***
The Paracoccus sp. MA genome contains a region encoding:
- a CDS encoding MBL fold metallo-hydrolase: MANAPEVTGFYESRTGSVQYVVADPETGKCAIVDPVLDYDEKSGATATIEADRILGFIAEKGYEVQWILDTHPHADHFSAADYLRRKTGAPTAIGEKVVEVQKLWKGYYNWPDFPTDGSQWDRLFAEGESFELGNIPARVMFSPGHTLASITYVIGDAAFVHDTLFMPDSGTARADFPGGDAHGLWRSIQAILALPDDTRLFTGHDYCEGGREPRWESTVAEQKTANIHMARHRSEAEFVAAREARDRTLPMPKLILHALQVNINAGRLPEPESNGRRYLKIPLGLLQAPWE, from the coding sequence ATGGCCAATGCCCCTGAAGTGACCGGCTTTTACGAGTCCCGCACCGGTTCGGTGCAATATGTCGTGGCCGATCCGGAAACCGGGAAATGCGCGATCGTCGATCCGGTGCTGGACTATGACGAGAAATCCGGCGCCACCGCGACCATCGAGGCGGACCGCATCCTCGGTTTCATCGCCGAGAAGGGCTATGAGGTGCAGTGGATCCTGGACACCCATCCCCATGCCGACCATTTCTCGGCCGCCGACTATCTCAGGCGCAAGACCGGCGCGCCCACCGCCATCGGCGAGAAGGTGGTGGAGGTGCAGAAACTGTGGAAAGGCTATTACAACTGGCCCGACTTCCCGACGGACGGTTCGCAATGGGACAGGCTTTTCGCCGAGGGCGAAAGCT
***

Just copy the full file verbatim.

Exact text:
The Paracoccus sp. MA genome contains a region encoding:
- a CDS encoding MBL fold metallo-hydrolase: MANAPEVTGFYESRTGSVQYVVADPETGKCAIVDPVLDYDEKSGATATIEADRILGFIAEKGYEVQWILDTHPHADHFSAADYLRRKTGAPTAIGEKVVEVQKLWKGYYNWPDFPTDGSQWDRLFAEGESFELGNIPARVMFSPGHTLASITYVIGDAAFVHDTLFMPDSGTARADFPGGDAHGLWRSIQAILALPDDTRLFTGHDYCEGGREPRWESTVAEQKTANIHMARHRSEAEFVAAREARDRTLPMPKLILHALQVNINAGRLPEPESNGRRYLKIPLGLLQAPWE, from the coding sequence ATGGCCAATGCCCCTGAAGTGACCGGCTTTTACGAGTCCCGCACCGGTTCGGTGCAATATGTCGTGGCCGATCCGGAAACCGGGAAATGCGCGATCGTCGATCCGGTGCTGGACTATGACGAGAAATCCGGCGCCACCGCGACCATCGAGGCGGACCGCATCCTCGGTTTCATCGCCGAGAAGGGCTATGAGGTGCAGTGGATCCTGGACACCCATCCCCATGCCGACCATTTCTCGGCCGCCGACTATCTCAGGCGCAAGACCGGCGCGCCCACCGCCATCGGCGAGAAGGTGGTGGAGGTGCAGAAACTGTGGAAAGGCTATTACAACTGGCCCGACTTCCCGACGGACGGTTCGCAATGGGACAGGCTTTTCGCCGAGGGCGAAAGCT